Table 1

Reconstruction error of audio source separation using frequency filter banks as input

Init

Method

Re_toep

Re_inv

  

M/V =0.1

M/V =1

M/V =10

M/V =0.1

M/V =1

M/V =10

TriFB-Null

3.49

1.51

0.55

3.49

1.51

0.55

GaussFB-Null

3.28

1.47

0.58

3.28

1.47

0.58

TriFB-CNN-1layer

2.85

1.51

0.61

2.85

1.51

0.61

GaussFB-CNN-1layer

2.91

1.50

0.64

2.91

1.50

0.64

TriFB-GaussLTFB

2.66

1.38

0.50

3.65

1.80

0.74

GaussFB-GaussLTFB

2.60

1.39

0.56

3.91

1.67

0.67

Random

TriFB-FullLTFB

3.90

41.37

2.28

3.84

1.83

0.78

Random

GaussFB-FullLTFB

3.55

1.99

0.86

3.85

1.64

0.66

Identity

TriFB-FullLTFB

2.69

1.39

0.52

3.92

1.63

0.62

Identity

GaussFB-FullLTFB

2.62

1.39

0.56

3.85

1.51

0.59

M/V represents the energy ratio between music and voice

We now test our methods on magnitude spectrograms as described in [47]. In this situation, long-term filter banks are used as one-dimensional filter banks to extract temporal information. The size of magnitude spectrograms is 513×128. The settings of NN structures in Fig. 5a are modified correspondingly to adapt to this size. We also use the NN model in [47] and the 1-layer CNN model as our baseline models. The three variant modules GaussLTFB, FullLTFB-Random and FullLTFB-Identity are utilized on magnitude spectrograms directly in this part.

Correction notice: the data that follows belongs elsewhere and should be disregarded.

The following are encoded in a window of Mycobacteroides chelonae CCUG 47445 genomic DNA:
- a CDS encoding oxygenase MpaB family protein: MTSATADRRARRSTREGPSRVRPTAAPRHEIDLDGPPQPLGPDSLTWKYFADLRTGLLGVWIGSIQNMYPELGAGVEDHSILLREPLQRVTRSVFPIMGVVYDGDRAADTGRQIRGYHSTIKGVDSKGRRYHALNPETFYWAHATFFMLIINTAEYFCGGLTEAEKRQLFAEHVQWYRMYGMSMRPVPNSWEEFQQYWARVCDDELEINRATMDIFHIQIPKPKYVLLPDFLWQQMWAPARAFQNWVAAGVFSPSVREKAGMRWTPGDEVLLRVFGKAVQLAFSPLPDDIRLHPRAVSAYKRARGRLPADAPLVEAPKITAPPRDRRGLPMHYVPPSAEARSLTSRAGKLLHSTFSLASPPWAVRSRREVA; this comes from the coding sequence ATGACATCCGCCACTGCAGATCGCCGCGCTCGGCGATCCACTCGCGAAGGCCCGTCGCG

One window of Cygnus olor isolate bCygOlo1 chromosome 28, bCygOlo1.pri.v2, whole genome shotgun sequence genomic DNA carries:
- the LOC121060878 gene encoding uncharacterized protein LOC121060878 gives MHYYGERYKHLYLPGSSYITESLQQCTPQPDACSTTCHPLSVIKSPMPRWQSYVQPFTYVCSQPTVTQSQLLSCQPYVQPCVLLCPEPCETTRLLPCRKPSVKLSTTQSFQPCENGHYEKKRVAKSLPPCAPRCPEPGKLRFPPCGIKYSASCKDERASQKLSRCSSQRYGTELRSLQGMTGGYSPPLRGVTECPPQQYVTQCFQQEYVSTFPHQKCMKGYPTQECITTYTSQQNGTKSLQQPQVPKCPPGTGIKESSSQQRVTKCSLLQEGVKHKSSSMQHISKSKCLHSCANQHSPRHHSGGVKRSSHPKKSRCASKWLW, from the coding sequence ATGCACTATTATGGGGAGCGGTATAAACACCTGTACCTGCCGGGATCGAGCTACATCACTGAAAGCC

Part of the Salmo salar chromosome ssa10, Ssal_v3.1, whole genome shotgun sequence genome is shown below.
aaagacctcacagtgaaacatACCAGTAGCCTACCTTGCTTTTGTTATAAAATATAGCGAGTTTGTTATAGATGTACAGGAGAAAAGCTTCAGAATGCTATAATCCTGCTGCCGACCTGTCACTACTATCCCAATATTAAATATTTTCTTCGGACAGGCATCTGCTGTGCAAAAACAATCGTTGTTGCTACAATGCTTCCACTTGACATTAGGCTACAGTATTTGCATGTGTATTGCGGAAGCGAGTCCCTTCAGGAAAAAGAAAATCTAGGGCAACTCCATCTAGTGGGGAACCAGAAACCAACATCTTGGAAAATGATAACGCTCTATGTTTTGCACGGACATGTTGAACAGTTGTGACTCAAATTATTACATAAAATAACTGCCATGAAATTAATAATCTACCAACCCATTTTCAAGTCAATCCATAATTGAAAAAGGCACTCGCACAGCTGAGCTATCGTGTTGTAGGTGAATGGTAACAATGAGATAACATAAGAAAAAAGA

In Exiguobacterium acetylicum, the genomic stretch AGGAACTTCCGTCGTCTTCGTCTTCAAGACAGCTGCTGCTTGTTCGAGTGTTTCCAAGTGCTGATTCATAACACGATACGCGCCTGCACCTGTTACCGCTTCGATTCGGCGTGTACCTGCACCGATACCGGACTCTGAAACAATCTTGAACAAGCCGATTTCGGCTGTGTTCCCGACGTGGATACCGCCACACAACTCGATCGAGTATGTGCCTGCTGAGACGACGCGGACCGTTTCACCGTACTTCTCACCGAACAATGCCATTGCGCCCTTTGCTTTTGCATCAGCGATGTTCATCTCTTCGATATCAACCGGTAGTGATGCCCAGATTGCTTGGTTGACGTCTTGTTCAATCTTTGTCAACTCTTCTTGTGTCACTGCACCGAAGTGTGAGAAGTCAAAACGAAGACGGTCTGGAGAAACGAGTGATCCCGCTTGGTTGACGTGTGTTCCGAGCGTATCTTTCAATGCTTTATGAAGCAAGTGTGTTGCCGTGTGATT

The results of these experiments are shown in Table 2. Compared with the results in Table 1, all the conclusions above remain unchanged. When the energy ratio between music and voice is 1, the reconstruction error is reduced by relatively 5.0% by using Gaussian shape-constrained long-term filter banks, this effect is less obvious than the result in Table 1. This is because that the information of magnitude spectrograms is too rich, so the performance of the simplest NN model is also good. But when the energy of interference is larger than music, the effectiveness of our long-term filter banks is obvious.
Table 2

Reconstruction error of audio source separation using magnitude spectrograms as input

Init

Method

Re_toep

Re_inv

  

M/V =0.1

M/V =1

M/V =10

M/V =0.1

M/V =1

M/V =10

Null [47]

2.58

0.99

0.033

2.58

0.99

0.033

CNN-1layer [22]

2.83

0.96

0.047

2.83

0.96

0.047

GaussLTFB

2.49

0.94

0.037

2.60